As a senior director at a fintech company, Adrianna’s identity was deeply intertwined with the quality of her work. Although her focus on excellence had helped build a multi-million dollar business unit, she moved through her day as if it were her duty to execute on every task, even if it was below her responsibility level. Adrianna came to me for coaching because she felt frustrated and resentful. She was sick of working fifty hour weeks, and due to a mandate from the CEO, she needed to focus on strategy first and foremost. When I asked about her approach to delegation, Adrianna—who’s a self-professed perfectionist—laughed nervously and said, “I’m a control freak. I have trouble letting go. I want to make sure the work gets done right.”
If Adrianna’s story sounds familiar, you’re far from alone. Studies show perfectionism—or the behavior of striving for unrealistically high standards—is on the rise. While a drive to exceed expectations is admirable, perfectionism can lead to excess self-criticism, poorer quality of workplace performance, and more serious consequences like burnout and depression.
Like Adrianna, perfectionists with Type A personalities tend to be so exacting, they have trouble delegating. For example, they may hoard assignments, spend time tweaking unimportant details, or micromanage, all of which leads to exhaustion and overworking for the individual and low morale for the team. Poor delegation can also hinder business results. In 2014, a Gallup research team found that companies led by strong delegators achieved higher overall growth compared to companies whose leaders delegated less.
It’s clear that delegation is an essential leadership skill, especially if you want to drive better results and achieve greater work-life balance. It’s entirely possible to aspire to excellence without striving for unrealistic standards. If you’re a perfectionist, here’s how to get more comfortable letting go, without sacrificing quality.
CONSIDER THE COST
You may think being the office superhero is helpful, but pause to reflect on the negative impact to yourself and others. Your overfunctioning may be creating a dynamic where others underfunction. When you assume responsibility for doing everything and “fixing” situations, others don’t get the opportunity to step up. Delegation is not a punishment, nor about you “dumping work on people.” Rather, it is a chance for your team and colleagues to learn, grow, and acquire new skills and competencies.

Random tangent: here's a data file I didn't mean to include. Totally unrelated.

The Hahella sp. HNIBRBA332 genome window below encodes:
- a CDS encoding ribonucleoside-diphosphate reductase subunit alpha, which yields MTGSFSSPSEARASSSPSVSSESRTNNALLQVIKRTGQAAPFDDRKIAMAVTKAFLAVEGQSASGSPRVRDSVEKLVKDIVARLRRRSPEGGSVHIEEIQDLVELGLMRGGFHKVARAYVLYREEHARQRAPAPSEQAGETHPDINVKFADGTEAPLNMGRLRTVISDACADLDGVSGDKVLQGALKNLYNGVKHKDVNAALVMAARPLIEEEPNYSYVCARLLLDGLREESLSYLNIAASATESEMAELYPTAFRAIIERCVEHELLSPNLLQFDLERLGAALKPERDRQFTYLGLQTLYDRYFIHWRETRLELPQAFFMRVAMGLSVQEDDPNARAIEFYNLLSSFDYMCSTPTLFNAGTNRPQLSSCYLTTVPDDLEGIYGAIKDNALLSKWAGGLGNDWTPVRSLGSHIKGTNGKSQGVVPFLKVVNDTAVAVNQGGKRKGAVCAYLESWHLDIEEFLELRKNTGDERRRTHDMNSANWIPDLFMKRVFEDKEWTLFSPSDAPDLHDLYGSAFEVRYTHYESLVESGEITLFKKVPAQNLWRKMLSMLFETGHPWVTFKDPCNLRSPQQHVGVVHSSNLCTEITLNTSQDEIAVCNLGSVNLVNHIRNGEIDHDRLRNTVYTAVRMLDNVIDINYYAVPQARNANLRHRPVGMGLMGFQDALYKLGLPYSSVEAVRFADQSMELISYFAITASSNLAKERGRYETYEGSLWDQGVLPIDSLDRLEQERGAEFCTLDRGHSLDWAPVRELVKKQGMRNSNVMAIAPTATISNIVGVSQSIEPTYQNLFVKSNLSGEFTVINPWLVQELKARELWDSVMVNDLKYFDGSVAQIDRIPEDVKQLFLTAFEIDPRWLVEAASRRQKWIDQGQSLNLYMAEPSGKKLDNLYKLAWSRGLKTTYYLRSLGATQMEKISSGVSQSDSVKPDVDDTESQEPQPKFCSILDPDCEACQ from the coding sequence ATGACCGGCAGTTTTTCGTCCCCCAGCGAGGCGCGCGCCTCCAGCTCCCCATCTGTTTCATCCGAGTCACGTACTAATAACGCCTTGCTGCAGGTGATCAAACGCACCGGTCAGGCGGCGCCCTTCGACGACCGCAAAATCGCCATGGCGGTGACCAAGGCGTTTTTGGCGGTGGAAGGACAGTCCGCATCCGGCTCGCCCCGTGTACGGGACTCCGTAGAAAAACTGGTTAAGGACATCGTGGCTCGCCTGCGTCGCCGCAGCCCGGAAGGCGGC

Likewise, assess perfectionism’s price on your own well-being. Is it worth what it costs you in terms of lost time, productivity, and new opportunities? A turning point for many of my clients is the realization that perfectionism detracts from your leadership potential. While you may think trying to do more positions you as a rockstar, a lack of delegation actually signals to senior management that you’re not ready for more responsibility. Highlighting what’s at stake can change your behavior because humans tend to be motivated by loss.
Many perfectionists fall into the trap of all-or-nothing thinking. They attempt to delegate by handing off work in one fell swoop. This inevitably fails because you have to build a comfort and capacity for delegation within yourself and on your team in stages.
Start by choosing a low-stakes task you can delegate first. Try tracking your time for one week to identify candidates for delegation. These include tasks that:
- Are administrative, tedious and take a lot of your time
- Require a straightforward, repeatable process that can be easily taught
- Necessitate a specialized skill set you don’t have
The goal is to focus on upskilling and transitioning tasks in parts. This not only builds your confidence that your team member can do the job, but also builds the person’s sense of mastery and competency with the task. Research shows that the perception of progress creates an upward spiral that begets more ownership, creativity, and motivation.
As the delegator, your job is to define the “what,” or the final deliverable, and “why,” or the context and purpose. Be clear about your expectations and criteria for success, but delegate authority over how the task is accomplished. This requires you to let go of rigid, perfectionist thinking and the assumption that there is “right” one way to achieve and result.
Similarly, drop the idea that you must have a task exquisitely mapped out before you delegate it. Instead, approach delegation as a thought partnership. Invite your team member into the process. For example, ask them to propose assignments they’d like to work on, have them share ideas as to what they can take off your plate. Many of my clients are very surprised by what their team members come up with, either because they didn’t realize someone would want to do that task or because their team member proposes something they didn’t think of.
Adrianna was reluctant to follow these steps at first. But soon she realized that not only did her team enthusiastically step up, but they also finished the work faster and to high quality. Senior management said they were impressed by Adrianna’s leadership skills, and tapped her for a major strategic initiative. Most reassuring of all, Adrianna no longer felt a crushing sense of responsibility and exhaustion. She was able to enjoy her work without so much stress.
Melody Wilding is an executive coach, licensed social worker, and author of Trust Yourself: Stop Overthinking and Channel Your Emotions for Success at Work.